I am reaching out to urge Vermont state representatives to reconsider the prioritization of teachers in the Vermont vaccination rollout plan.
In an editorial from the NYTimes’ David Leonhardt, he outlines how and why educators must be made a priority if we actually want to reopen schools while protecting our educators, who are putting their health and wellbeing on the line to serve the Vermont community.
Here are a few key points summarized from Leonhardt’s piece.
As I’m sure you are aware, the CDC’s latest guidance tells us that Phase 1b (following Phase 1a—healthcare personnel & long-term care facility residence), should include the following:
Frontline essential workers such as fire fighters, police officers, corrections officers, food and agricultural workers, United States Postal Service workers, manufacturing workers, grocery store workers, public transit workers,
and those who work in the educational sector (teachers, support staff, and daycare workers)
People aged 75 years and older because they are at high risk of hospitalization, illness, and death from Covid-19. (People aged 75 years and older who are also residents of long-term care facilities should be offered vaccination in Phase 1a.)
However, Vermont’s rollout plan has completely neglected educators, jumping to an age-based model which will prioritize what the CDC considers Phase 1c:
People aged 65 to 74 years because they are at high risk of hospitalization, illness, and death from Covid-19.
People aged 16 to 64 years with underlying medical conditions which increase the risk of serious, life-threatening complications from COVID-19.
Other essential workers, such as people who work in transportation and logistics, food service, housing construction and finance, information technology, communications, energy, law, media, public safety, and public health.
We are being told that the spread of Covid-19 in Vermont schools has been controlled, and that our state is different from others because we have effectively opened schools with low risk to educators and students. However, this is under the current model in which many schools are operating on a hybrid schedule, with students attending school in-person only 2-3 days per week, and remote learning on the other days. This model is allowing for more effective social distancing by splitting classes in half so some students attend school in-person some days while others attend on the alternating days.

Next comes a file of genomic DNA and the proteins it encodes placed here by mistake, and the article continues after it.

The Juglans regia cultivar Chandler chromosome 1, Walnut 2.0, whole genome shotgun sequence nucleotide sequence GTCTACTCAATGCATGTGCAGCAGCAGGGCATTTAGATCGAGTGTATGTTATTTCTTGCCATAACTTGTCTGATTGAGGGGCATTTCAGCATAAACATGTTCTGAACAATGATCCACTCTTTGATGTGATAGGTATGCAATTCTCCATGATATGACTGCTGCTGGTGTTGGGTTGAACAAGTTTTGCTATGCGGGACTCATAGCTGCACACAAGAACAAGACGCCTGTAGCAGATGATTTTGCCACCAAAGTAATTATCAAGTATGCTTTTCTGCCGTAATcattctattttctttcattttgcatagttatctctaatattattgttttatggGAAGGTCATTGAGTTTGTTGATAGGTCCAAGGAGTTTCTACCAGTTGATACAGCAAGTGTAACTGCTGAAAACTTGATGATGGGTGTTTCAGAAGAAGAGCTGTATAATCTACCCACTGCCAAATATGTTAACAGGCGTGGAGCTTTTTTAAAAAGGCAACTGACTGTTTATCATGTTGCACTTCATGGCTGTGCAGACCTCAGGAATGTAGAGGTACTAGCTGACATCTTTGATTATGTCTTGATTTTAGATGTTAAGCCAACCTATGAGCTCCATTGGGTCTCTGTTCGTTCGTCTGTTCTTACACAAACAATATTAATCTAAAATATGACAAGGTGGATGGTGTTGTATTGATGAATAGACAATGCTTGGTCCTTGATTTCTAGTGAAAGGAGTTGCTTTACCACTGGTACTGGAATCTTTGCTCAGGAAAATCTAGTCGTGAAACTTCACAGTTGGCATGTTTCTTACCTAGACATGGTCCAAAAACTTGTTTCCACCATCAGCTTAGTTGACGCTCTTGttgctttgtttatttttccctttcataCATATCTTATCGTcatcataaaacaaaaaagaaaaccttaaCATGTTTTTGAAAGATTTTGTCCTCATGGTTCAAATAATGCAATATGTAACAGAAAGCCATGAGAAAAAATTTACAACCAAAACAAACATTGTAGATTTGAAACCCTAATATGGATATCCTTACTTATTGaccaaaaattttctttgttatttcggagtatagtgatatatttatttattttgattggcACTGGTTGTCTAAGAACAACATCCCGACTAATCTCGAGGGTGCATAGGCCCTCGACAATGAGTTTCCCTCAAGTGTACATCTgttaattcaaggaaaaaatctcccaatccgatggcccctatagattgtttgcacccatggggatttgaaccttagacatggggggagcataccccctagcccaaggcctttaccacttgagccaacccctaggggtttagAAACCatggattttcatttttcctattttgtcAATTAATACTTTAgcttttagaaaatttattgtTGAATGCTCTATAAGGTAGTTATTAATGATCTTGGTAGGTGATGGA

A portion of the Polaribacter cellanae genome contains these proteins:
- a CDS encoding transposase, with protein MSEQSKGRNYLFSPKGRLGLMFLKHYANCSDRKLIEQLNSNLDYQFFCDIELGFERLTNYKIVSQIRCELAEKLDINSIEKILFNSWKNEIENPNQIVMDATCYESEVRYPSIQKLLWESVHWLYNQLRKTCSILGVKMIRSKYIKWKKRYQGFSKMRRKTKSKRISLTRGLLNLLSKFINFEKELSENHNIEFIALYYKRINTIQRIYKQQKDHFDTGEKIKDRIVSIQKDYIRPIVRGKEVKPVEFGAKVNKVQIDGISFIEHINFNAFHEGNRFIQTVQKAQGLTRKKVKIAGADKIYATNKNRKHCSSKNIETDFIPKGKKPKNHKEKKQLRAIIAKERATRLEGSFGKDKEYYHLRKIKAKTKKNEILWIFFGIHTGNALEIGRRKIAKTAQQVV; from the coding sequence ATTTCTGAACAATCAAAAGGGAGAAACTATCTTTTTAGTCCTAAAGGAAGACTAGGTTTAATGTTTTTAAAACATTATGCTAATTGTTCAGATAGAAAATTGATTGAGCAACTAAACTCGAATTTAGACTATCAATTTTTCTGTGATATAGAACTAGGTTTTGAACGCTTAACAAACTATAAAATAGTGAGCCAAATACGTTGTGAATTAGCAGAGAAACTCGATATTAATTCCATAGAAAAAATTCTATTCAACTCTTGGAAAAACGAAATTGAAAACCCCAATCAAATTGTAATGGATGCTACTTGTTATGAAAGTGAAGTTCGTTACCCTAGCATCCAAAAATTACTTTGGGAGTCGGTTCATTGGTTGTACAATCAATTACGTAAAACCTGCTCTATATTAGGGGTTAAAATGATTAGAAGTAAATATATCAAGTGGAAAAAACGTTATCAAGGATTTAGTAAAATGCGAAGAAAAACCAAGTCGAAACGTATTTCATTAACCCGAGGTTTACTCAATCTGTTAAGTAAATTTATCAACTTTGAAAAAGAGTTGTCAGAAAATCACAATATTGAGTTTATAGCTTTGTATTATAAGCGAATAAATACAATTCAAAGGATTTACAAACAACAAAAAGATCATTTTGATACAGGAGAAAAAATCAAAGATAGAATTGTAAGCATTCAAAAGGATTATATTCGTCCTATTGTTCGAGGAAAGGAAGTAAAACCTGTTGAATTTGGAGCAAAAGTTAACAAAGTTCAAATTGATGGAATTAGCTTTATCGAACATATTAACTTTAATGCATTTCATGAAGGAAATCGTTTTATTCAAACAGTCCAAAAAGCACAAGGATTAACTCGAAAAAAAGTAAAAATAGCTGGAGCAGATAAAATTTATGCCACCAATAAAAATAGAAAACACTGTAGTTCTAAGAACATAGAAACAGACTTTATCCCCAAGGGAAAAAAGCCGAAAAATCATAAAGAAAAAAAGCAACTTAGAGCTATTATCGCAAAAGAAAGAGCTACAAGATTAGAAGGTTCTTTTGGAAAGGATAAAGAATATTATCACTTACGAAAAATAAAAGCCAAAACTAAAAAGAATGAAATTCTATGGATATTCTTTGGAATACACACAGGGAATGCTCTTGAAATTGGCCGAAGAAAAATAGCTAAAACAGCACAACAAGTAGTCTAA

Obviously, this structure causes a serious strain on students, parents, and educators alike. It is particularly detrimental for under-funded schools serving low-income families, where, in some cases, one teacher is expected to be the sole educator for a class of combined grade levels (i.e. grade 1 and 2), while simultaneously providing one version of the curriculum to the in-person kids, and another version via virtual learning portals to the other half of the class. It isn’t hard to understand how this can and will severely worsen the education gap between children of underserved communities and children in better-funded school districts or who have the means to leave the public school system for private options.
It feels insane to think you might believe that fully reopening schools will not pose a significantly more serious risk to educators than the current hybrid learning model, but I think that must be the case given the current vaccine phasing approach in Vermont. It is absolutely appalling that teachers are not included anywhere in the current Vermont vaccination rollout plan. I hope that decision is already being seriously reconsidered.
I urge you — if your goal is truly to equitably serve all communities of Vermont — to reassess the vaccination plan and to move teachers to the top of the list immediately. As Leonhardt noted in his article, “Immediately vaccinating every school employee would push back everybody else’s vaccine by a few days at most.”
I believe this is a move that the majority of Vermonters would gladly support. Thank you for your time and consideration,
Marina S Campbell